December 8, 2022
General liability insurance coverage is not just a coverage a business owner should consider, but it is something they need to have on their side. Did you know that approximately 53% of small businesses suffer at least one lawsuit? These types of lawsuits, regardless of the reason for the suit, can cost a small business thousands of dollars they don't need to waste.
What is the solution to this? General liability insurance. As an agent, it is imperative that you highlight this coverage in a way that your clients can best understand.
How do you do that?
Continue reading below to find out! We will cover all you need to know about selling insurance to your clients in a way that they best understand so that they can be successful. We also will point you in the right direction of who you can reach out to for further assistance and additional general liability insurance resources.
Of course, as an agent, you know what general liability insurance coverage is and how it benefits your clients, but they may not. When selling general liability insurance, explain that it covers any third-party bodily injury. It helps to give them an example of how bodily injury coverage works.
For example, let's say your client owns a bakery, and one of their staff members cleans up the main floor, but they forget to put up a wet floor sign. One of their customers comes in to purchase some baked goods, but they slip on their way to the bakery case display.
The customer suffers some injuries and incurs medical expenses due to the accident. The bodily injury coverage will take care of that on behalf of the bakery so that your client does not have to come out of their own pockets.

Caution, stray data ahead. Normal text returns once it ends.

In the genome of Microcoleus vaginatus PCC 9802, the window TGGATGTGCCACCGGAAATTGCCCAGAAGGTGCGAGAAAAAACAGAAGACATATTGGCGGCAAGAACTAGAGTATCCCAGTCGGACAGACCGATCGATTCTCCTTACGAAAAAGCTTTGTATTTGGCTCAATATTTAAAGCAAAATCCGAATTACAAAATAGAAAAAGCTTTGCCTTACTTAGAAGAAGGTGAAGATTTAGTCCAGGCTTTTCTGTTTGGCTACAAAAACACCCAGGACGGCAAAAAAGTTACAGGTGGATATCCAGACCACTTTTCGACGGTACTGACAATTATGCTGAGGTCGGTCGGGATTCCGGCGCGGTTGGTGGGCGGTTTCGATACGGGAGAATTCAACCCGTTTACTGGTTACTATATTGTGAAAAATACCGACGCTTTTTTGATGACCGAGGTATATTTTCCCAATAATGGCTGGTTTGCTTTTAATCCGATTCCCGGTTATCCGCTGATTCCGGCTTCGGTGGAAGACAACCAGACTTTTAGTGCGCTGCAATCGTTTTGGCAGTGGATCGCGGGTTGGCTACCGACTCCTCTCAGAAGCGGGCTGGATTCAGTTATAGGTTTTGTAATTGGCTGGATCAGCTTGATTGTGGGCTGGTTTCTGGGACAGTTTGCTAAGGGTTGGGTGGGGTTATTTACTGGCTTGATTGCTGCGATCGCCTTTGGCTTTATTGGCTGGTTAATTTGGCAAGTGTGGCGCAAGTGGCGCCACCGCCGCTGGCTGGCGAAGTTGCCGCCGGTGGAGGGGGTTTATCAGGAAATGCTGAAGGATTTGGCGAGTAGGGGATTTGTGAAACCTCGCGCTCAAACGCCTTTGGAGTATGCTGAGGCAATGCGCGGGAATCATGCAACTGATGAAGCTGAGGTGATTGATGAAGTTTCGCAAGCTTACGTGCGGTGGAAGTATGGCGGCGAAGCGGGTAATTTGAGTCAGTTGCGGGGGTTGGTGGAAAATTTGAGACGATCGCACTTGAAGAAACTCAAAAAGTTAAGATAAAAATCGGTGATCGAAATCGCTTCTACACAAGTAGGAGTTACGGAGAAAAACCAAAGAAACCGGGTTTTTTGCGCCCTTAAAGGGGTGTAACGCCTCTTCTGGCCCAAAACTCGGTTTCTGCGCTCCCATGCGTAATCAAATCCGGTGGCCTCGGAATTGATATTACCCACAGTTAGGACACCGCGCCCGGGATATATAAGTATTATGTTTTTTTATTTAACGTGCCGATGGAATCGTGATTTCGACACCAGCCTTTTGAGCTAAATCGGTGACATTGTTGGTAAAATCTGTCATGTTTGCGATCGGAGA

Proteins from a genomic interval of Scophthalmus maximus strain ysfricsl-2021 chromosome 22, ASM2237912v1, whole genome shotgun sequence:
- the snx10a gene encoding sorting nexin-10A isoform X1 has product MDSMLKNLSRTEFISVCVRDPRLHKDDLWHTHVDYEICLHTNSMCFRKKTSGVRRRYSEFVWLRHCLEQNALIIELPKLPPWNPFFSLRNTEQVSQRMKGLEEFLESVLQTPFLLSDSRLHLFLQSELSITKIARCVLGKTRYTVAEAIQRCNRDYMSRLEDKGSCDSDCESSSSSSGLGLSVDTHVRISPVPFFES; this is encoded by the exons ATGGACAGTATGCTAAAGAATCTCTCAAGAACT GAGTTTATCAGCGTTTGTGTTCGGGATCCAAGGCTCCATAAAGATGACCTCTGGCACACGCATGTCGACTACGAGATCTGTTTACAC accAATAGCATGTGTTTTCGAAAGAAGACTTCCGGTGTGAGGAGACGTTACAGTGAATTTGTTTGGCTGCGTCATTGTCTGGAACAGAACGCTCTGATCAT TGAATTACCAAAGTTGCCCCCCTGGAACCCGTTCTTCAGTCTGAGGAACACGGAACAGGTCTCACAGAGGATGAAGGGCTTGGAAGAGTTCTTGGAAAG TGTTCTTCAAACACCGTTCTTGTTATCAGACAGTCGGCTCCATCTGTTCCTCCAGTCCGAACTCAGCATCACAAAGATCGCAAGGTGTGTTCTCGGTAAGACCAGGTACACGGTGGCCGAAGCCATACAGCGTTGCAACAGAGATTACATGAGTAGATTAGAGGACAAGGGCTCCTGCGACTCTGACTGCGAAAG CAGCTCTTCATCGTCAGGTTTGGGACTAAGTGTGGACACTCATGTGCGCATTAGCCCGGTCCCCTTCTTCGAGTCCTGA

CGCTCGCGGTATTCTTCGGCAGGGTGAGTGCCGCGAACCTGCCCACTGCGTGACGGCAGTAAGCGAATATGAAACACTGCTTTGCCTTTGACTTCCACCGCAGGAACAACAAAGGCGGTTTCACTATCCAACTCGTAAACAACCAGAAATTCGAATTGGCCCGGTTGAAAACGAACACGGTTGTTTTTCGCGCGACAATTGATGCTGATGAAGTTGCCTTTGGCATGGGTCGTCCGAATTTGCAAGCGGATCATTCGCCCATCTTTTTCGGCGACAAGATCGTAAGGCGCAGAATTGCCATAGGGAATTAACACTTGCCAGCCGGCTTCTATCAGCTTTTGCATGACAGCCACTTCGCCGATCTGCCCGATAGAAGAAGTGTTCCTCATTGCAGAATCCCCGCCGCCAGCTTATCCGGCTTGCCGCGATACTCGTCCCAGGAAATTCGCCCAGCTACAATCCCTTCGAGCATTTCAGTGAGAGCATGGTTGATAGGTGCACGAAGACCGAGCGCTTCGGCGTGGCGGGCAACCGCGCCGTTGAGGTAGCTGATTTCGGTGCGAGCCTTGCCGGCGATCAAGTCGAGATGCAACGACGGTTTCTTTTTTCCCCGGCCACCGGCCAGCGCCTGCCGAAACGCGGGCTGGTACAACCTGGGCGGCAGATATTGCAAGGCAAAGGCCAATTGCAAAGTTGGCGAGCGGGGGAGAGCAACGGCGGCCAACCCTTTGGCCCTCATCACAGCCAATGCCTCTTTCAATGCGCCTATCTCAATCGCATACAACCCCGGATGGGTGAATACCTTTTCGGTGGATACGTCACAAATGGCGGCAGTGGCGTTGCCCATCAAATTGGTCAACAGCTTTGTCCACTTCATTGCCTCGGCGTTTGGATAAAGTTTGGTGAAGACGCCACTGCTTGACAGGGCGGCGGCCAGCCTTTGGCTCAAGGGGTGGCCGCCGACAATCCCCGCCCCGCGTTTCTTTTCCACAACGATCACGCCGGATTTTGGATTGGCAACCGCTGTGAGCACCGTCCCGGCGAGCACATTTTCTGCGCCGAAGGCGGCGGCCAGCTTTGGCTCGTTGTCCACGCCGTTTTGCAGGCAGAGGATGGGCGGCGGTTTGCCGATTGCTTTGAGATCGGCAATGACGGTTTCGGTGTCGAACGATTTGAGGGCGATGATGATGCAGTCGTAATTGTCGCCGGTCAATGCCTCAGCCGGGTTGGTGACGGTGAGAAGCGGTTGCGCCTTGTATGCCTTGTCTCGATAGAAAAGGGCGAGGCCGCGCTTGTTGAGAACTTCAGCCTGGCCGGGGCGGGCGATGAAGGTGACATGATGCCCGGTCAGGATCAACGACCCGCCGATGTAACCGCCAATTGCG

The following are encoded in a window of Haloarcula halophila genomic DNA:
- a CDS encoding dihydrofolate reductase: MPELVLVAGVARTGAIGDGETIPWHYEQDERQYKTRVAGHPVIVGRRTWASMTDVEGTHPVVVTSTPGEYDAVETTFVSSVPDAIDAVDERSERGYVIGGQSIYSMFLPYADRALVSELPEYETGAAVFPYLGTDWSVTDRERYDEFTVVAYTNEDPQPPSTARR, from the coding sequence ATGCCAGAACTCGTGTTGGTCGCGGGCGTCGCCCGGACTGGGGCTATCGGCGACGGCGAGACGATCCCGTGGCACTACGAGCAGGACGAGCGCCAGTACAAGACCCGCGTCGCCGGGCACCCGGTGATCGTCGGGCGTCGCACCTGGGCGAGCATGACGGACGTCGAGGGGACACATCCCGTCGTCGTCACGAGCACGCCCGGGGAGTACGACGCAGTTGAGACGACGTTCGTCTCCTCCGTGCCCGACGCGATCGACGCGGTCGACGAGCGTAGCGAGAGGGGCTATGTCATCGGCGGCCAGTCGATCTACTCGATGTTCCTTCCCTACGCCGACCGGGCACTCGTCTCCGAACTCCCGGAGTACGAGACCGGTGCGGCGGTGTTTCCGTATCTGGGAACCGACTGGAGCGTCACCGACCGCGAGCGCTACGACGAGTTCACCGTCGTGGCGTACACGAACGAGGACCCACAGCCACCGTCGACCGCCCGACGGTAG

You want to ensure your client knows about the other situations covered under general liability.
Additional coverages under general liability:
Using the same example above, let's now say that a customer eats a cookie that is claimed to be free of any peanuts and is made away from peanut products. Soon after consuming this cookie, they break out and have a severe allergic reaction, causing them to miss work for a few days.
To recoup what they've lost, the customer presents a demand letter to the business, asking them to pay their lost wages and medical expenses. Instead of reaching into their own pockets to pay for legal counsel, your clients can rest assured that their insurance company will take care of that for them.
Another example to present to your clients is how property damage works. Say you have a client who owns a cleaning business. As one of their associates cleans up a client's home, they accidentally break an expensive vintage lamp.
That customer turns to your client for reimbursement and demands they pay for it immediately. Although your client may be inclined to come out of pocket for that vintage lamp, they may be in over their head.
Your client may also not be aware of how actual cash value works or how even an expensive vintage lamp depreciates. If they decide to take on paying for the lamp on their own, they may end up paying more than they actually owe.
In today's era, reviews are king. People are not afraid to share their experiences with small businesses online, and the more negative reviews a company has, the less likely they are to get the clients they deserve.
For example, if your client owns a cleaning business and one of their maid's comments online about another company doing a bad job, this could cause problems. If that company decides to sue your client for libel, it will not only hurt the reputation of your client's business, but they will have to pay for legal counsel to take care of the lawsuit.
To help take care of the legal aspect, your client can rely on their general liability insurance policy to handle paying for counsel. If the insurance company agrees that they owe for libel, the policy will pay for the damages, not the business.
It is essential for insurance agents to not only go over what the policy covers, but to explain what is not covered. For example, general liability insurance does not pay for any professional errors.